“Bath Salts” is the name used for a group of substances that contain amphetamine-type properties. Most varieties contain either methylenedioxypyrovalerone (MDPV) or mephedrone; they also may contain: pyrovalerone, methylone and/or high levels of caffeine. MDPV and mephedrone are both related to khat, an organic stimulant found in the Middle East and East African countries. Khat is illegal in Canada because it contains cathinone, a controlled substance under the Controlled Drugs and Substances Act (Canadian Centre on Substance Abuse (CCSA)).
These mixtures are commonly referred to as bath salts because they often look like sugar or regular bath salts; however they definitely are not the common bath salts that are sold at the local aromatherapy or beauty product store. Because bath salts are a mixture of several drugs, there’s no way to know exactly what is in it – which can make them very dangerous, and even lethal in some cases. Users typically swallow (tablets), snort, smoke or inject bath salts, and experience effects similar to the kind of high users get using amphetamines (Health Canada).
- Canadian police say bath salts mixtures have hit the streets here in Canada and their popularity is on the rise, particularly in the maritimes (CCSA);
- Methylenedioxypyrovalerone was first developed in 1969 but did not become a popular stimulant until around 2004, when it was reportedly sold as a designer drug (*Wikipedia).
Bath Salts, Ivory wave, Vanilla sky, Cloud 9, Bolivian Bath, PV, Peeve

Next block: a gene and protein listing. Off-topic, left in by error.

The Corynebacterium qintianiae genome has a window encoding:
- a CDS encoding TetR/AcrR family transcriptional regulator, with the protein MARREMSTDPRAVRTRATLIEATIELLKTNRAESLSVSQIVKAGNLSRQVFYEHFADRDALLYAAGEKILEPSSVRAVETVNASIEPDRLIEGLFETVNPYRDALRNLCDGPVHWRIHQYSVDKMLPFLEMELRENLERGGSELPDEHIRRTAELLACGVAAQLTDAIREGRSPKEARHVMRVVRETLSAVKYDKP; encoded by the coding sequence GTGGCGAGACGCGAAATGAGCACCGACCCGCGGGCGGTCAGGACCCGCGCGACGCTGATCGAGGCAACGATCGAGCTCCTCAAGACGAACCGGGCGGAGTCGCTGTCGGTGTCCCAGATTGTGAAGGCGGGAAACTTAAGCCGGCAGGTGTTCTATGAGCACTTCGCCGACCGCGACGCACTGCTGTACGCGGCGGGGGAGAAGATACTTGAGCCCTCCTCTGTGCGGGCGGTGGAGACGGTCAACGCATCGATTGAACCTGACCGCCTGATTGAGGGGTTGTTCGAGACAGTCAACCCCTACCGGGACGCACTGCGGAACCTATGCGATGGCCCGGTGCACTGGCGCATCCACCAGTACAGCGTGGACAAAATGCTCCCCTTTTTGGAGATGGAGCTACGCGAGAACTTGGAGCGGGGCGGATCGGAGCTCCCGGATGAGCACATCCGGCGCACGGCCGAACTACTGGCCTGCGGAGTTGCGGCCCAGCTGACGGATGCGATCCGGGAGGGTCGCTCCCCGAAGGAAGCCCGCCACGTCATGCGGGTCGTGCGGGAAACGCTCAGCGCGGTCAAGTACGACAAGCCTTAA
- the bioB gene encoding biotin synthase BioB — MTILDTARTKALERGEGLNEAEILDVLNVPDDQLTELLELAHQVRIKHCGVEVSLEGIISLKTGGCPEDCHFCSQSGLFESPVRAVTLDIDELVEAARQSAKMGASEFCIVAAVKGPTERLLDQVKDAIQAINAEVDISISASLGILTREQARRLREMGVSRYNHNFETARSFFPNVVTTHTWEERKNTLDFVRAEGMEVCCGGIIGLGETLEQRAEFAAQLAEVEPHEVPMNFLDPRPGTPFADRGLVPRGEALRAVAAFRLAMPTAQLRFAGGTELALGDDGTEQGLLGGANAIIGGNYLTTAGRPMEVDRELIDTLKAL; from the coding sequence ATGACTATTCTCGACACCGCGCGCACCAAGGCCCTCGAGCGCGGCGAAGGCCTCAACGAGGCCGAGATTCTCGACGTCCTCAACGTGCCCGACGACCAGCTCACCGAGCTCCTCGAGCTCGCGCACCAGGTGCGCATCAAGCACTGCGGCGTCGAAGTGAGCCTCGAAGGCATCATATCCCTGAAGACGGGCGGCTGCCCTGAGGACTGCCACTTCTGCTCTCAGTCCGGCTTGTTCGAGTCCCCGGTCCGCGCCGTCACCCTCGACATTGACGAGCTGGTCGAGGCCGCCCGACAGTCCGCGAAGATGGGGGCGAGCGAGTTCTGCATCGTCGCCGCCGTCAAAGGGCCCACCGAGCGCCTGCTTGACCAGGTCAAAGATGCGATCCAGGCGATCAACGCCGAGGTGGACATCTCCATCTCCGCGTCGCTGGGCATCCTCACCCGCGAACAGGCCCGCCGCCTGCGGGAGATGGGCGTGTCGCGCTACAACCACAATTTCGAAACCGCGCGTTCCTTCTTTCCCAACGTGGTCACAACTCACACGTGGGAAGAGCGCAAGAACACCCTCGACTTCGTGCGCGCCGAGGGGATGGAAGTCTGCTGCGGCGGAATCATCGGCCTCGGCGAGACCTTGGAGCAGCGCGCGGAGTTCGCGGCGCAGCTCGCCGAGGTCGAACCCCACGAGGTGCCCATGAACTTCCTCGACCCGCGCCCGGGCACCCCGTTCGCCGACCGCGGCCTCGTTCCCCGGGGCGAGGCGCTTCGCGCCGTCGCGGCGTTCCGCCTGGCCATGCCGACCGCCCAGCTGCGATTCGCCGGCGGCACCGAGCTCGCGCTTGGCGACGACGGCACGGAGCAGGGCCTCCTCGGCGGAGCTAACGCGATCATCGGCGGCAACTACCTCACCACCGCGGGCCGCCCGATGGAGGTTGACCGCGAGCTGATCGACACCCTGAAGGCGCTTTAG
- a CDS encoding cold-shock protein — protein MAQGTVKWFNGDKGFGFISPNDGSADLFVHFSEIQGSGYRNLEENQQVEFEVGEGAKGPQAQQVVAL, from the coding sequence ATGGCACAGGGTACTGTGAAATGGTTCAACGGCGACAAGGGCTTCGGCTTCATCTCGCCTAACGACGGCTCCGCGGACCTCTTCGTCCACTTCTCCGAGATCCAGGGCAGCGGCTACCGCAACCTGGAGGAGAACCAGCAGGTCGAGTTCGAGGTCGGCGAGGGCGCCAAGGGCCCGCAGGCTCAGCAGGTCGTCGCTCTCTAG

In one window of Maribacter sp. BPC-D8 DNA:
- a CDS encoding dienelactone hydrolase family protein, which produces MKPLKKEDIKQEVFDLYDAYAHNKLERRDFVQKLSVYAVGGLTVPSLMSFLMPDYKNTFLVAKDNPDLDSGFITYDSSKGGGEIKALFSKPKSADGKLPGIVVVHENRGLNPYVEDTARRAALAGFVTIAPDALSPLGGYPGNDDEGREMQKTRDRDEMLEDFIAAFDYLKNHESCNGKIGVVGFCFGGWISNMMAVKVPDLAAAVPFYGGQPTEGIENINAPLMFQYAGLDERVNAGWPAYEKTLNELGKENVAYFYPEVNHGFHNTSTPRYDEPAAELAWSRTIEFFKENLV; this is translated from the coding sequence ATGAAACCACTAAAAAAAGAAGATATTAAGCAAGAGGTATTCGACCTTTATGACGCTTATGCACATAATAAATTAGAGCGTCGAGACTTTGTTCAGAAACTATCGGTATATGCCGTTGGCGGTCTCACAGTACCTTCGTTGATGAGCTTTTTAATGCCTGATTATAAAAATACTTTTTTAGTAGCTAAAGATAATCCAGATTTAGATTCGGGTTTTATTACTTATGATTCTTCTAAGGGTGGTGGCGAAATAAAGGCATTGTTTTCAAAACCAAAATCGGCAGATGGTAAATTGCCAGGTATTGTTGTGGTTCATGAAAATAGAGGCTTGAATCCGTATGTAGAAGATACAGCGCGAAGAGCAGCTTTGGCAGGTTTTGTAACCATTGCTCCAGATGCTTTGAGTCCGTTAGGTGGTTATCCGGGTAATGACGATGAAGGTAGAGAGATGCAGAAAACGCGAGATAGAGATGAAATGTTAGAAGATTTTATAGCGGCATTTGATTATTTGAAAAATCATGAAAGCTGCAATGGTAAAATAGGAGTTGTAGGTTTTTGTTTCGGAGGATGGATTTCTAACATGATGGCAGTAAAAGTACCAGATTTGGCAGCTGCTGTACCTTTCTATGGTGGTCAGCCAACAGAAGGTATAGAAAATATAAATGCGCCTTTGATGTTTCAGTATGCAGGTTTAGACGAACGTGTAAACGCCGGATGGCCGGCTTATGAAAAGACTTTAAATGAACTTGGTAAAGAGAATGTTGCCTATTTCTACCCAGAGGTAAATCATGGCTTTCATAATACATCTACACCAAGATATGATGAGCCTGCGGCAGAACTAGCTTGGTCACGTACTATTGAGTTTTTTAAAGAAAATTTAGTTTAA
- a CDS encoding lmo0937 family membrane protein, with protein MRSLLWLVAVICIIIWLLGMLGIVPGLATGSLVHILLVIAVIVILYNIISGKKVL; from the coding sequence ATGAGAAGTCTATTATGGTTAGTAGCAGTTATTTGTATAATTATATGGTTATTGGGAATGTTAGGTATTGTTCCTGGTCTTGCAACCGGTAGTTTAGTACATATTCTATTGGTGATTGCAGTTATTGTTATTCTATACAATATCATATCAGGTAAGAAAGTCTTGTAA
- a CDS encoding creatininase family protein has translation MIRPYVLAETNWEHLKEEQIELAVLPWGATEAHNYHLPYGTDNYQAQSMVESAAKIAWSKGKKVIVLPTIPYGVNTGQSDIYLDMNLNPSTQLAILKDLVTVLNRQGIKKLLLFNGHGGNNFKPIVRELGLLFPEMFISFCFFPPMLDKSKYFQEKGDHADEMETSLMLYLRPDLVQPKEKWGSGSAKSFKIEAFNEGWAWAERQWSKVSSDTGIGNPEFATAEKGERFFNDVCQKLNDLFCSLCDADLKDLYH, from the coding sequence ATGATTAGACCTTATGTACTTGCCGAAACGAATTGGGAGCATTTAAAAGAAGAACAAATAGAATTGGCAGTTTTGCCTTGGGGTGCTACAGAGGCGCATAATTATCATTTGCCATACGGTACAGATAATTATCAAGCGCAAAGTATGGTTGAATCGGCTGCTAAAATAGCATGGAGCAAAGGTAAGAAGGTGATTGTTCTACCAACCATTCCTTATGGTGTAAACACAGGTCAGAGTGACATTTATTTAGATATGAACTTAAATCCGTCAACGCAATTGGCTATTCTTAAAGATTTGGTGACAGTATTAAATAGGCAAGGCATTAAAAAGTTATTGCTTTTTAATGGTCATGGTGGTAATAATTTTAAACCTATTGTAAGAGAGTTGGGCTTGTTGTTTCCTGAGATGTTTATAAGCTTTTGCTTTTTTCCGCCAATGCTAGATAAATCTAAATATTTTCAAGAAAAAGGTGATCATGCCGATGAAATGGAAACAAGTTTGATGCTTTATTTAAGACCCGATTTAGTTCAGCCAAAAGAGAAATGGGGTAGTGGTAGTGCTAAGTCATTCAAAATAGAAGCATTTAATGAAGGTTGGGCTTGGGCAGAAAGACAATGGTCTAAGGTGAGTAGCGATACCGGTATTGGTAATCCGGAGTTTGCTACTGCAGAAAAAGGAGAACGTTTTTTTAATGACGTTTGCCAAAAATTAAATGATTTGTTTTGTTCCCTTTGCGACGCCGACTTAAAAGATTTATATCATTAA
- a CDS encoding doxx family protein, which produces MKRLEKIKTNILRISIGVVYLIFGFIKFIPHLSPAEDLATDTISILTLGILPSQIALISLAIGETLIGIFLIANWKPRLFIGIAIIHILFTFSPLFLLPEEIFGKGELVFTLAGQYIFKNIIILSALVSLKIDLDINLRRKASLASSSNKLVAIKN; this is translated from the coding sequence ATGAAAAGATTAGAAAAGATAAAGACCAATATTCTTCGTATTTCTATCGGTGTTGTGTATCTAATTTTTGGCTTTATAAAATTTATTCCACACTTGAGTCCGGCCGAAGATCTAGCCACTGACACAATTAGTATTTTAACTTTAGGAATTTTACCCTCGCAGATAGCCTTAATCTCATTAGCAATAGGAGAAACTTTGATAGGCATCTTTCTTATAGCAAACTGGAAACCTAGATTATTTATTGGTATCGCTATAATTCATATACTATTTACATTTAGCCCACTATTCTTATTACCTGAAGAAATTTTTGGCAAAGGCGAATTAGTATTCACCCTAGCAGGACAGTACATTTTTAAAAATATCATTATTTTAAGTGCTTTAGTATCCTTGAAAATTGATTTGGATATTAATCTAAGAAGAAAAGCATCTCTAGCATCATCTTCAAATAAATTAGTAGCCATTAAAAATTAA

Like other stimulants such as amphetamines and cocaine, bath salts initially give a feeling of euphoria and power to its users. For example, consumers do not feel fatigue, hunger, or pain. However, this feeling of being invincible later turns into general discomfort (high blood pressure, insomnia, stomach cramps and digestive problems, headache, dizziness, etc.) and even more unwanted effects, including:
- Severe paranoia;
- Increased body temperature (ex. extreme sweating);
- Confusion or vivid hallucinations;
- Psychotic delusions;
- Extreme anxiety (that can lead to violent behavior);
- Hostility or aggression;
- Panic attacks;
- Suicidal thoughts or actions (*Wikipedia).
Several of the substances that are found in bath salts (such as mephedrone and methylone) are regulated. Also, it was announced on June 5th, 2012 that MDPV will be listed under the Controlled Drugs and Substances Act, possibly by Fall 2012. This will make possession, trafficking, importing, exporting, and production of MDPV (or any mixtures containing MDPV or other regulated substances like mephedrone and methylone) illegal in Canada (Health Canada).
What you can do
If you or someone you know is using bath salts, talk to an adult you trust or call Kids Help Phone at 1-800-668-6868. If you ever find yourself in a situation where you think someone might be under the influence of bath salts or MDPV, do not hesitate to call emergency services, it could save someone’s life.
*Note: Although DEAL.org uses Wikipedia as a source, it should be known that the Wikipedia website is an open-source. This means anyone can edit the information and it is not guaranteed to be reliable and should only be used for general background information on topics, and not detailed and extensive information.